At 60 days post transplant , 73% of the spinal fluid tested for possible encephalitis was positive for HHV-6 in a recent review. By 100 days, that percentage was still high at 73%. Only 10% were positive for EBV and no other virus was positive in more than 3% of cases.
Investigators from several institutions analyzed the database of the Center for International Blood and Bone Marrow Transplant Research to determine the type of infections outcome of patients who test positive for a virus in the cerebrospinal fluid in the first 100 days. Infections such as CMV, adenovirus, varicella virus and herpes simplex virus represented only 3% each of the total infections. Slightly over half of the infections were in patients who had cord blood transplants.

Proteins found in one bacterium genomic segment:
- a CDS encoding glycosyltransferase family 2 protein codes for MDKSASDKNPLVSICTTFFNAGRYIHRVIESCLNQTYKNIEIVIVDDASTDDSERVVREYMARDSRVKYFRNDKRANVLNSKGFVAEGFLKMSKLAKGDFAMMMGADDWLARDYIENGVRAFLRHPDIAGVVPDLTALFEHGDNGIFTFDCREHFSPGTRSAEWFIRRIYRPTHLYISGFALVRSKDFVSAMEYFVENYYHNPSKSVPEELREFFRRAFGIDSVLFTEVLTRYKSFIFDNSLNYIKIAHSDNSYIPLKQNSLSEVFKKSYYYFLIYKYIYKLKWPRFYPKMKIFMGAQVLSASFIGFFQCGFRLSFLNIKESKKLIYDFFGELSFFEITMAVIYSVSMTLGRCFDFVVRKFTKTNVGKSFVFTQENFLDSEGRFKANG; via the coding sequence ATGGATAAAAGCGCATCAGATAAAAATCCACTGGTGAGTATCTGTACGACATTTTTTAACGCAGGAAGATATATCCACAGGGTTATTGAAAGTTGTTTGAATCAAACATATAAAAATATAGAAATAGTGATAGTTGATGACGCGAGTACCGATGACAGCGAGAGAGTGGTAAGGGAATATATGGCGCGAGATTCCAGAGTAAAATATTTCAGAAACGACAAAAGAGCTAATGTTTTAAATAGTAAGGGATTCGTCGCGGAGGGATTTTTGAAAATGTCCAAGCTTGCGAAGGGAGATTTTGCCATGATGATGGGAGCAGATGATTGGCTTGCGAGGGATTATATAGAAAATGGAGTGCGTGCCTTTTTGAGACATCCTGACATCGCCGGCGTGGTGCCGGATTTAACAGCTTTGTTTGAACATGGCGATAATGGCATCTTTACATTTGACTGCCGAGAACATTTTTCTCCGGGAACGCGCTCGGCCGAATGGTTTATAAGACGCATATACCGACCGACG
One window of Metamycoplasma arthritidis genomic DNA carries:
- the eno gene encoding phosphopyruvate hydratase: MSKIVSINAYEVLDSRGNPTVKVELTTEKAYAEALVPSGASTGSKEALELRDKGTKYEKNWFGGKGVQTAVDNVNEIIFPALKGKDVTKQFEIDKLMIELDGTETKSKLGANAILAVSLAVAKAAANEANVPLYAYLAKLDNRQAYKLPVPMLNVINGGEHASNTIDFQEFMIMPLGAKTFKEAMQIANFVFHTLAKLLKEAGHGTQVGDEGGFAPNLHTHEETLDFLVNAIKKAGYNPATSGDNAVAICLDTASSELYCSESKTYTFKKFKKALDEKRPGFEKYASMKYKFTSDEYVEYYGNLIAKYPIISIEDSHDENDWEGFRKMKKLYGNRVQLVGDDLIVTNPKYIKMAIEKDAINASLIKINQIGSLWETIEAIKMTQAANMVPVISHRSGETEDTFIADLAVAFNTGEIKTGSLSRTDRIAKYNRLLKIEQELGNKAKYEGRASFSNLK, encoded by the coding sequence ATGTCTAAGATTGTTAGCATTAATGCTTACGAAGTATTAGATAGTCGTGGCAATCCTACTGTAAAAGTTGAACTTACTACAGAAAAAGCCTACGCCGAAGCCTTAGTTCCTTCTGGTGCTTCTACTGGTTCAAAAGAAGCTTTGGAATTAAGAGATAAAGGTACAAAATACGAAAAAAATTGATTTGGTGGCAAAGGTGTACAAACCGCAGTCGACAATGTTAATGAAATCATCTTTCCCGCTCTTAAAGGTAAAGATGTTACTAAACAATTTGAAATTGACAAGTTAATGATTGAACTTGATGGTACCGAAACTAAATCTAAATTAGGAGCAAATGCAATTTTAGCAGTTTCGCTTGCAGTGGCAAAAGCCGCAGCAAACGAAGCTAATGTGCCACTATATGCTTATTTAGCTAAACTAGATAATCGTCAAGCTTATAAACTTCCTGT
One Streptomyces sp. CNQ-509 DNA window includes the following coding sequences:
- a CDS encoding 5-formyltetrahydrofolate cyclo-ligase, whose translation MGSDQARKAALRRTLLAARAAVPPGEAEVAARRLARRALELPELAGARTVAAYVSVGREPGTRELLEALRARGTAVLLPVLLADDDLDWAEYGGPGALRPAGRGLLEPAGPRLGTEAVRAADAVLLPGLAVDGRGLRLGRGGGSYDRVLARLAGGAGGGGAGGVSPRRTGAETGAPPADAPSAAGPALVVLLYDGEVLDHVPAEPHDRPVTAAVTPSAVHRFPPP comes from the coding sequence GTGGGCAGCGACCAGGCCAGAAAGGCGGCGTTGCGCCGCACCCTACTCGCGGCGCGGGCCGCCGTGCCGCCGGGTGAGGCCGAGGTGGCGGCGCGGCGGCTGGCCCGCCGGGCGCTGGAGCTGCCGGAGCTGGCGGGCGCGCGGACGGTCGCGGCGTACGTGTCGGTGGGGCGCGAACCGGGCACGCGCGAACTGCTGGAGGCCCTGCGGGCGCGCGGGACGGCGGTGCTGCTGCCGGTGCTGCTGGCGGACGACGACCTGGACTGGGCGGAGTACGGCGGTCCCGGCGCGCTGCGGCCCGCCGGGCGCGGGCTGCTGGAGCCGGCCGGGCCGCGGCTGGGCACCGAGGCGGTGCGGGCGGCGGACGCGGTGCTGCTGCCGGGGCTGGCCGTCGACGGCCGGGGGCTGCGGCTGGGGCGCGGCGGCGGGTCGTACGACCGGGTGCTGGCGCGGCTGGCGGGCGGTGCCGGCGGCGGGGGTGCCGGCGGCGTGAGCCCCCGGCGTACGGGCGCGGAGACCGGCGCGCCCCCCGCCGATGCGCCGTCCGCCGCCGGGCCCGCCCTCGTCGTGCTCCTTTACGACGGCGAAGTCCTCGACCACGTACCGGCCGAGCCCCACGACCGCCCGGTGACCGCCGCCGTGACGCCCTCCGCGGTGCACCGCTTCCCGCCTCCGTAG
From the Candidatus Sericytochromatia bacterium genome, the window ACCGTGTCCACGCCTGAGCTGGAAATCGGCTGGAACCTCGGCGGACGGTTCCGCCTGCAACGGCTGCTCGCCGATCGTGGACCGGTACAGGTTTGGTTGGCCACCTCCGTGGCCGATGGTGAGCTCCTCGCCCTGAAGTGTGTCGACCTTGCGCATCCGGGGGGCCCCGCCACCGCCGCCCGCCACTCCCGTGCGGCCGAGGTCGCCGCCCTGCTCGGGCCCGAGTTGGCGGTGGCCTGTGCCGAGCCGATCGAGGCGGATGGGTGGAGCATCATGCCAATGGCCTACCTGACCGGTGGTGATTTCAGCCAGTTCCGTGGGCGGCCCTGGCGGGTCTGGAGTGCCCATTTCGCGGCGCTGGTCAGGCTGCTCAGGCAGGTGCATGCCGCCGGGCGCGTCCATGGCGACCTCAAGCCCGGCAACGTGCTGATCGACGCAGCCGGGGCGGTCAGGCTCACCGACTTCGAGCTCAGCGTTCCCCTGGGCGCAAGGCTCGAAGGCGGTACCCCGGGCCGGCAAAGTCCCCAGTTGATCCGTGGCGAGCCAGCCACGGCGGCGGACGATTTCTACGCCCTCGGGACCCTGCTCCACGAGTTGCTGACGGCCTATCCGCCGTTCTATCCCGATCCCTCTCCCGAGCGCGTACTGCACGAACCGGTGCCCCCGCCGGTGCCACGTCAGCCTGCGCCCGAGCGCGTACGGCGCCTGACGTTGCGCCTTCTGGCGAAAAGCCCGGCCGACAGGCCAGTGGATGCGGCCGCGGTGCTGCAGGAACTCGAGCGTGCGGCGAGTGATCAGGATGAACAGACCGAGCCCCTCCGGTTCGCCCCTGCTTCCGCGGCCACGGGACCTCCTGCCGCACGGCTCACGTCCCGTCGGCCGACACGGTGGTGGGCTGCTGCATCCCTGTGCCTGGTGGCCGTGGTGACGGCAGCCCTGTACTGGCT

At 60 days, the percentage of CNS infections positive for HHV-6 was even higher – 89%.
The median onset of a viral infection was at 31 days, with HHV-6 occurring at an average of 28 days and other viruses at a median of 80 days.
Only 45% had concurrent viremia, with the same virus detected in the spinal fluid and in plasma, and for HHV-6, the concurrence was lower at 34%. The authors speculate that one reason for the lack of concurrence is the finding by Zerr et al that plasma viremia in patient with HHV-6 encephalitis is short-lived, whereas the DNA can be detected for a longer period in the cerebrospinal fluid (Zerr 2002).
58% of patients with a central nervous system viral infection had a previous occurrence of acute graft vs. host disease.
Read the full paper: Abidi 2019